Kansas City Startup Trellie Makes A Splash At NY’s Fashion Week

Trellie, KC startup, wearable technology, New York Fashion Week

The Trellie device (pictured here) was featured at New York Fashion Week. (photo: trellie.com)

It’s Fashion Week in New York, and while New Yorkh is growing as a hub of technology, it’s all about fashion throughout Manhattan and the surrounding areas. Tens of thousands of designers (the fashion type), stylists, and others in the fashion industry make a pilgrimage to New York to show off the latest trends for the spring season.

One of the companies making the trek out to New York this year was Kansas City startup Trellie. This tech startup makes a fashion accessory that attaches to a woman’s purse and lights up to alert the owner when a call is coming in or they’ve missed a call. Because women keep their phones in their purses, they can miss calls because they can’t hear the phone ring or feel it vibrate. This device gives them a subtle way to know when there is  a call coming.

The Kansas City Business Journal reports that a New York Daily News writer called the startup “wearable productivity meets fashion.”

Heidi Lehmann a Trellie advisor added, “Many retailers are creating floor space now for such products apparently. We were the only brand called out in such a manner during the panel discussion.”

It’s been a great month for Trellie, the startup closed a $900,000 seed round last month and with this showcasing at Fashion Week they were also featured in the nationally syndicated Parade Magazine.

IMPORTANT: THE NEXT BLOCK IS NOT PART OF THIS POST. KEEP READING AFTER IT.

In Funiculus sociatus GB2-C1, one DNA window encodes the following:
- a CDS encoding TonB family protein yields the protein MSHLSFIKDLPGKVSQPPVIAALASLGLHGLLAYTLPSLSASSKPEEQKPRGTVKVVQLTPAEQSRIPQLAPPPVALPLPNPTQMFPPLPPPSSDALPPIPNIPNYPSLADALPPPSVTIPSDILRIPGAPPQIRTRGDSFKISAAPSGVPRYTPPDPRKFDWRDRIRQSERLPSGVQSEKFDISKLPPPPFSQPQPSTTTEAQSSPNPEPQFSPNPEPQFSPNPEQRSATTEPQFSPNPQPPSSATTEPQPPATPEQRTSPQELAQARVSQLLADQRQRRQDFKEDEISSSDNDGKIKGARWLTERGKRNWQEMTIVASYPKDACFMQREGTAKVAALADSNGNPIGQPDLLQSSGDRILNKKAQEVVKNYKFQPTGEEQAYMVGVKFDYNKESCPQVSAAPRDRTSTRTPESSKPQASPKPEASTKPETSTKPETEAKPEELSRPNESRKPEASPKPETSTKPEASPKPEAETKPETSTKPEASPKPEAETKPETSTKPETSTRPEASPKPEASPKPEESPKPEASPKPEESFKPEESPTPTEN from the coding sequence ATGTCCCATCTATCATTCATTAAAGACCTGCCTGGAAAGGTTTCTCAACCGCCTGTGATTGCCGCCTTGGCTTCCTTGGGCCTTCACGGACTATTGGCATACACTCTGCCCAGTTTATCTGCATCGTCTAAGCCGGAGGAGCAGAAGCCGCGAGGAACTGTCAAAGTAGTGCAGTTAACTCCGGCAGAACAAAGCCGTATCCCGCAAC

Want To Get Into Investing? Start With $1 And KC Startup TreeSwing [video][sxsw]

TreeSwing,Kansas City startup,KC Startup,investing,startup interview,sxsw,sxswiIf you’ve always wanted to start an investment portfolio, but getting thousands of dollars together was out of reach, than you’re in luck. A new Kansas City startup, TreeSwing, is releasing a mobile app that will allow investors to start investing in mutual funds with as little as $1.

If the company takes off, TreeSwing will open up a new world of investing to people across the country, with no brokerage fees, no minimum balances, and no required monthly investment, investors can contribute any amount they’re comfortable with.

TreeSwing will allow investors to select from a marketplace of professionally managed mutual funds offered by some of the top names in the industry. By keeping the marketplace purposefully small, using plain language, and providing independent data from Morningstar, TreeSwing aims to give investors an easy way to make informed choices.

According to Brian Smith , Design and Product Manager for the TreeSwing application, the app was created specifically to serve the millions of Americans who aren’t currently investing.